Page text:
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Intellectual Snobbery
by [?]

It is absurd that we (I say “we,” for I include you now) should behave like this, for there is no book over which we need be ashamed, either to have read it or not to have read it. Let us, therefore, be frank. In order to remove the unfortunate impression of myself which I have given you, I will confess that I have only read three of Scott’s novels, and begun, but never finished, two of Henry James’. I will also confess –and here I am by way of restoring that unfortunate impression–that I do quite well in Scottish and Jacobean circles on those five books. For, if a question arises as to which is Scott’s masterpiece, it is easy for me to suggest one of my three, with the air of one who has chosen it, not over two others, but over twenty. Perhaps one of my three is the acknowledged masterpiece; I do not know. If it is, then, of course, all is well. But if it is not, then I must appear rather a clever fellow for having rejected the obvious. With regard to Henry James, my position is not quite so secure; but at least I have good reason for feeling that the two novels which I was unable to finish cannot be his best, and with a little tact I can appear to be defending this opinion hotly against some imaginary authority who has declared in favour of them. One might have read the collected works of both authors, yet make less of an impression.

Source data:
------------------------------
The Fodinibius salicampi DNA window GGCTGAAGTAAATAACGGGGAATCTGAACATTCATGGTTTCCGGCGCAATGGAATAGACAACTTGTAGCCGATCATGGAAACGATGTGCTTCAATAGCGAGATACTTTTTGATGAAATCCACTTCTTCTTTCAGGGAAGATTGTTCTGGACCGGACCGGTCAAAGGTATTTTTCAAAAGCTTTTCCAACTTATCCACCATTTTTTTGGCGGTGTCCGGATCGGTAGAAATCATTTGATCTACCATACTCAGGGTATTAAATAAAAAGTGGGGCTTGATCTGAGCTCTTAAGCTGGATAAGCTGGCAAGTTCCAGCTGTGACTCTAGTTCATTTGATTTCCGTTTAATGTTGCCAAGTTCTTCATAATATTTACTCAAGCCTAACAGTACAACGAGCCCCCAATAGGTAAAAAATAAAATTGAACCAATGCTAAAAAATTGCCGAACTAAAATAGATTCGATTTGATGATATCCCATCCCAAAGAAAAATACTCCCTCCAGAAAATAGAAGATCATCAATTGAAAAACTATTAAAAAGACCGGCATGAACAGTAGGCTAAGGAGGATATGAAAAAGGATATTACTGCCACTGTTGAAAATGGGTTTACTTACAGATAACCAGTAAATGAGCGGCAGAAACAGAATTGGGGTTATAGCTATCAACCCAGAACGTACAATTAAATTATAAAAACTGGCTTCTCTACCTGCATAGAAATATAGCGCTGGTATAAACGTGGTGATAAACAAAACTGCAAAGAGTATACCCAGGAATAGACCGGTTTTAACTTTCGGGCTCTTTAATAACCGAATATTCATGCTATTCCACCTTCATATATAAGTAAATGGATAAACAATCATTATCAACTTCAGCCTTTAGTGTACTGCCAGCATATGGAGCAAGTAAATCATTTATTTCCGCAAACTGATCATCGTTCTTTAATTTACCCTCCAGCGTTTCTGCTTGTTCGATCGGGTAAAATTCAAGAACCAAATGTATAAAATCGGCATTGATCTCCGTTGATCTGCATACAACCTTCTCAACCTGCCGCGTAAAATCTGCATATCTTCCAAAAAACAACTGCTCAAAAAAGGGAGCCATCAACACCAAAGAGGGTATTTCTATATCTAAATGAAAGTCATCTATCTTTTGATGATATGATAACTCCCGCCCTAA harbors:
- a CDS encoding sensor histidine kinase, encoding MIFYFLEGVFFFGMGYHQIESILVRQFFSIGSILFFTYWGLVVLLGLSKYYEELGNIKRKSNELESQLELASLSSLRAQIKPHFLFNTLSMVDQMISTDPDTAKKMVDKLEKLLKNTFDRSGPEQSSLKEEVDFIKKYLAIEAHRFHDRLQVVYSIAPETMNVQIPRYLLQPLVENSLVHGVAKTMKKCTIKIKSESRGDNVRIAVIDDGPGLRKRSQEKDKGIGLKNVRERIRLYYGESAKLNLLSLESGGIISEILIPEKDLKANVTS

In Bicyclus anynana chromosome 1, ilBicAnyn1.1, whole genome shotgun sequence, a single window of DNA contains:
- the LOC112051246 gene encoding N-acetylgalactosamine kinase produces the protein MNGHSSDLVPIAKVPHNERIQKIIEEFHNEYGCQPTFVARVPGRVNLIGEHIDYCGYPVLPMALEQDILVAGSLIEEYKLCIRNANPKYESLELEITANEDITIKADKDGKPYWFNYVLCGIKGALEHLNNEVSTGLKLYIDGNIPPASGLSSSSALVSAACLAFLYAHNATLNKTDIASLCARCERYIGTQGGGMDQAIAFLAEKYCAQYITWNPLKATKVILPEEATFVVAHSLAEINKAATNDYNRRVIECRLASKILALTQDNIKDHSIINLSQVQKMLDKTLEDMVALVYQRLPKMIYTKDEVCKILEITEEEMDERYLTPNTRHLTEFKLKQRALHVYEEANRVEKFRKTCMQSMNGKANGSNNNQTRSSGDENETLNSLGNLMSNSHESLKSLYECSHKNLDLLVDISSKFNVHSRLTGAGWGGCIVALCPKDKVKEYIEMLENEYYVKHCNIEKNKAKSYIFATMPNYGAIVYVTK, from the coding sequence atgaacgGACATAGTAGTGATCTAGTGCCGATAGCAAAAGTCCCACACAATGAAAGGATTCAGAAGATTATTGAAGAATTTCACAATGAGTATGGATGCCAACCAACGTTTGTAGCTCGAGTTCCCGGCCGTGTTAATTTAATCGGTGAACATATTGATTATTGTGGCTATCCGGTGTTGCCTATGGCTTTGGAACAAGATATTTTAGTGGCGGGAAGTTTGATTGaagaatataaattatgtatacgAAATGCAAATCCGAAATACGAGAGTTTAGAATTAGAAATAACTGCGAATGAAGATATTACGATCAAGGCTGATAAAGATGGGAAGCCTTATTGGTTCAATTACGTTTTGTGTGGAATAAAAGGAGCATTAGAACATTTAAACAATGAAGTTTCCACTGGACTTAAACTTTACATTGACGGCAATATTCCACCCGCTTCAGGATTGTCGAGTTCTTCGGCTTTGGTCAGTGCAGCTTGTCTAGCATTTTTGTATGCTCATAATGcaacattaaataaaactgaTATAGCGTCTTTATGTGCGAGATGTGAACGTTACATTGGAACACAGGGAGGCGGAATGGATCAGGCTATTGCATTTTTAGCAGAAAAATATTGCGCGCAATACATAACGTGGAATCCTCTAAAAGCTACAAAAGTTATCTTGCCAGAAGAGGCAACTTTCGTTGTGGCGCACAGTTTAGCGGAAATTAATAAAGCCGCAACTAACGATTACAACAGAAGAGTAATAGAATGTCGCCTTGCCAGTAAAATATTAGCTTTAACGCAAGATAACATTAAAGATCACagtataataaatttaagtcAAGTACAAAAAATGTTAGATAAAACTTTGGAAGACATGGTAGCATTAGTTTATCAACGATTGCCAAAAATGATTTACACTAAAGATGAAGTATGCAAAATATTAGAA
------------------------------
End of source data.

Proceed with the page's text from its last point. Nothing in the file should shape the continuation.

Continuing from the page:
Indeed, sometimes I feel that I have read their collected works, and Ommany’s Approximations, and many other books with which you would be only too glad to assume familiarity. For in giving others the impression that I am on terms with these masterpieces, I have but handed on an impression which has gradually formed itself in my own mind. So I take no advantage of them; and if it appears afterwards that we have been deceived together, I shall be at least as surprised and indignant about it as they.